kidsStudies conducted by the Center for Disease Control show that nearly 20 percent of all U.S. residents get the flu every single year, and a higher percentage of these patients are children. In addition to exceptionally high rates of contraction, nearly two dozen children die each year from generic strains of influenza. But the good news is that many of these unfortunate statistics are preventable.

Here is a closer inspection of the symptoms that are essential for every parent to recognize along with four catalysts that put children at a higher risk of catching the flu.

The Symptoms
Even when children begin to develop the ability to verbally express themselves, they often cannot accurately describe how they feel or what symptoms are taking place. This problem gets worse with infants that tend to display symptoms similar to other, more common  issues such as colic pains.

What parents should realize is that the term ‘flu’ is often used as a generic term given to a number of illnesses around the nose, mouth, throat, and occasionally the lungs. The most common symptoms to watch for in infants and children are:

  • Crankiness
  • Cough
  • Diarrhea
  • Vomiting
  • Runny nose
  • Fever

While these few symptoms do not necessarily mean that it is flu, it is vital for parents to immediately seek out the services of their primary healthcare provider.

  • If there are any signs of blood in either the stool or vomit or they have high fever, parents should take their child to an emergency health care center.

For those wondering why children are more susceptible to the flu, here is a closer look at some of the leading factors.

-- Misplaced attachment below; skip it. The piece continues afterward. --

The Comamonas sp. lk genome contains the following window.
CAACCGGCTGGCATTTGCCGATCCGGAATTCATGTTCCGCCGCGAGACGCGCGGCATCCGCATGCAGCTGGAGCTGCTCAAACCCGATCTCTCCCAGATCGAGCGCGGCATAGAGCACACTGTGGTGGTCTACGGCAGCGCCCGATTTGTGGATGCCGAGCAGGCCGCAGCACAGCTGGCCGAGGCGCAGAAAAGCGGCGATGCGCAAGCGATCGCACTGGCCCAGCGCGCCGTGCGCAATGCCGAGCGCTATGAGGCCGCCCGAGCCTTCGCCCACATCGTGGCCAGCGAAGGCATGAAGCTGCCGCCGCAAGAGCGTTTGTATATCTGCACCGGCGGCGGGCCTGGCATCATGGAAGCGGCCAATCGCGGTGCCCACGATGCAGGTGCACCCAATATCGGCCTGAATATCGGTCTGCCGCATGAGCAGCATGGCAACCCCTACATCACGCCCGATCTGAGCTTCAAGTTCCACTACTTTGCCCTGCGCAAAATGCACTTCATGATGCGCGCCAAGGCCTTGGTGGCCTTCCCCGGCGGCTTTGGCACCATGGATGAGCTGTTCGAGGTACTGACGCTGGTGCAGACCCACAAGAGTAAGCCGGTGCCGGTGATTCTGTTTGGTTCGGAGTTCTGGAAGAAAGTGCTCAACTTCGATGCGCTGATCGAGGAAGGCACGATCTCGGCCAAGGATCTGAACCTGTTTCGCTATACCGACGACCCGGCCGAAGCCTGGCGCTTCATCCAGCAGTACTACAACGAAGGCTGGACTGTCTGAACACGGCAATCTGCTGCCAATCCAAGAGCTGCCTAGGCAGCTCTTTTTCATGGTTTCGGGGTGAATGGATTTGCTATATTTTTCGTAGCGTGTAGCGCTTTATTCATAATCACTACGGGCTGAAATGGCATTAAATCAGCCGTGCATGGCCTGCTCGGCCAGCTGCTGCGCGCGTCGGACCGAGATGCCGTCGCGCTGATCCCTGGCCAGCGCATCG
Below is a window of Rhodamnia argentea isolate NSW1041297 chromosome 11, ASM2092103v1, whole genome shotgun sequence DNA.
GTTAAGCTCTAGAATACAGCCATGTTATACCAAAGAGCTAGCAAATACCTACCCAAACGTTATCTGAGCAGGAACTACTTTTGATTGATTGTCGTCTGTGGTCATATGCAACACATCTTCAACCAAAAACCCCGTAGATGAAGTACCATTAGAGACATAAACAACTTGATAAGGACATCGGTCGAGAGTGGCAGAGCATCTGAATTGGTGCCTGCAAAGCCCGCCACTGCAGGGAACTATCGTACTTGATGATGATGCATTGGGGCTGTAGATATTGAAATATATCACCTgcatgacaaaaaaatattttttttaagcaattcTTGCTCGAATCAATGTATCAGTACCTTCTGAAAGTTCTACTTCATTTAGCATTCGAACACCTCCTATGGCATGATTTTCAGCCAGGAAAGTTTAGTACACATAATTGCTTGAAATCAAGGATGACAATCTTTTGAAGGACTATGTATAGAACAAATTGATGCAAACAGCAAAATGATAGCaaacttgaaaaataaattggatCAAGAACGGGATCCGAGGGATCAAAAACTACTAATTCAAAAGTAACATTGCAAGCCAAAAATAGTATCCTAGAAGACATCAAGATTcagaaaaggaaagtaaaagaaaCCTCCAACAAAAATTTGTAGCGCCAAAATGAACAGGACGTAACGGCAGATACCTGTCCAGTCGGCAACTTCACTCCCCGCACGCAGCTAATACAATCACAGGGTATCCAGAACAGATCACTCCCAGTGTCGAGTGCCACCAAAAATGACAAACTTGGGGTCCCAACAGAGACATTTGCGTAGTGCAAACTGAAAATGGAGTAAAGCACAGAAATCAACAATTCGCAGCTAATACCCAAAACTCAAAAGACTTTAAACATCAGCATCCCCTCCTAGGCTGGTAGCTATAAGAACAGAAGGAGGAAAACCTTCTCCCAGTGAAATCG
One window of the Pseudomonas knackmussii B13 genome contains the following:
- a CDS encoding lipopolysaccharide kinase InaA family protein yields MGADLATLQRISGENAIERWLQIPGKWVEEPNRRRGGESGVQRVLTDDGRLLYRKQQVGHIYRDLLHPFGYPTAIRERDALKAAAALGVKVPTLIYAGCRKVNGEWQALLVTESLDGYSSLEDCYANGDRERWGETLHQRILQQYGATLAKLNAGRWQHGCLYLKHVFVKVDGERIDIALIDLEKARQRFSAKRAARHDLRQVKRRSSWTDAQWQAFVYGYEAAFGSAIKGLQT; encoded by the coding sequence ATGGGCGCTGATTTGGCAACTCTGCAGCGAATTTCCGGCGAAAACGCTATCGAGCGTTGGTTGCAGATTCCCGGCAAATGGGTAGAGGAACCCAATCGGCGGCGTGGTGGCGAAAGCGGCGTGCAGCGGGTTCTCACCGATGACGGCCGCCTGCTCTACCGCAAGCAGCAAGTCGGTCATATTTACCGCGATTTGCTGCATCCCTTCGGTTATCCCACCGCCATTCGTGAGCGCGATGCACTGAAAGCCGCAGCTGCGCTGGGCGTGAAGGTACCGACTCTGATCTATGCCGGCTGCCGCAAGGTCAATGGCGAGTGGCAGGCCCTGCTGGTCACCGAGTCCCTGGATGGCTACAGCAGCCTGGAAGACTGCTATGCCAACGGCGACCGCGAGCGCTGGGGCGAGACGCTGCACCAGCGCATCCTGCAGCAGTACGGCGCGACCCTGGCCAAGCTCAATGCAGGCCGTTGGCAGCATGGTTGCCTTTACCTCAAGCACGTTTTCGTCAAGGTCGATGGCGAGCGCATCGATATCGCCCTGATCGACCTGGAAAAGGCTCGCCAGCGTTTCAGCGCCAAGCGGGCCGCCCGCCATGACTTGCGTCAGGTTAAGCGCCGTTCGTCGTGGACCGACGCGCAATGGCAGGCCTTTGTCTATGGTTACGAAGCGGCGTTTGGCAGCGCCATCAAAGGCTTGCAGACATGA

Increased Exposure to Germs
While parents may head to work or run errands that will expose them to germs, schools and nurseries are notorious when it comes to the spreading of illnesses.

Children across the city share the germs from their family and other friends if the parents fail to pay attention to proper hygiene habits of kids such as washing hands before meals or telling them the right ways to sneeze.

Weaker Immune Systems
It is typically not until the later teenage years of a child’s life that their immune system will reach full maturity.

  • The underdeveloped immune system of younger children and infants puts them at a greater risk of contracting the flu simply because their bodies do not have the means to deal with the infections in the earliest stages.

When combined with their increased exposure to the germs, the likelihood rises exponentially.

Lack of Vaccination Options
Unfortunately, flu vaccinations are currently not available for infants that are under the age of 6 months.

  • They are also at a higher risk of developing flu and flu-like complications that could lead to lifelong issues if not handled immediately.
  • Children suffering from other medical conditions or taking certain medications may not respond to flu vaccinations or may need alternative treatment options.

Difficulty with Early Diagnosis
Finally, young kids are often not in a position to clearly observe and explain if there’s something wrong with them.

  • It is for the parents to see if their children are behaving differently from what they usually are; for instance lethargy in an otherwise active child, lack of appetite, having trouble sleeping, or a noticeable tenderness of a certain body part.
  • If these symptoms are brought to the notice of the child specialist at an early stage, they can do a more detailed investigation and suggest measures to take control of the situation before it gets severe.

To conclude, it is necessary for parents to always remain aware of the health issues that could affect their children; for example; seasonal flu or allergies. They should learn about the symptoms to look for in kids and also consult their pediatrician in advance if they feel the child is behaving different from normal. Awareness, along with expert medical advice, can to a great extent, prevent your child from contracting influenza.

For more information, visit Careworks.

Author:  Michelle Holincheck, FNP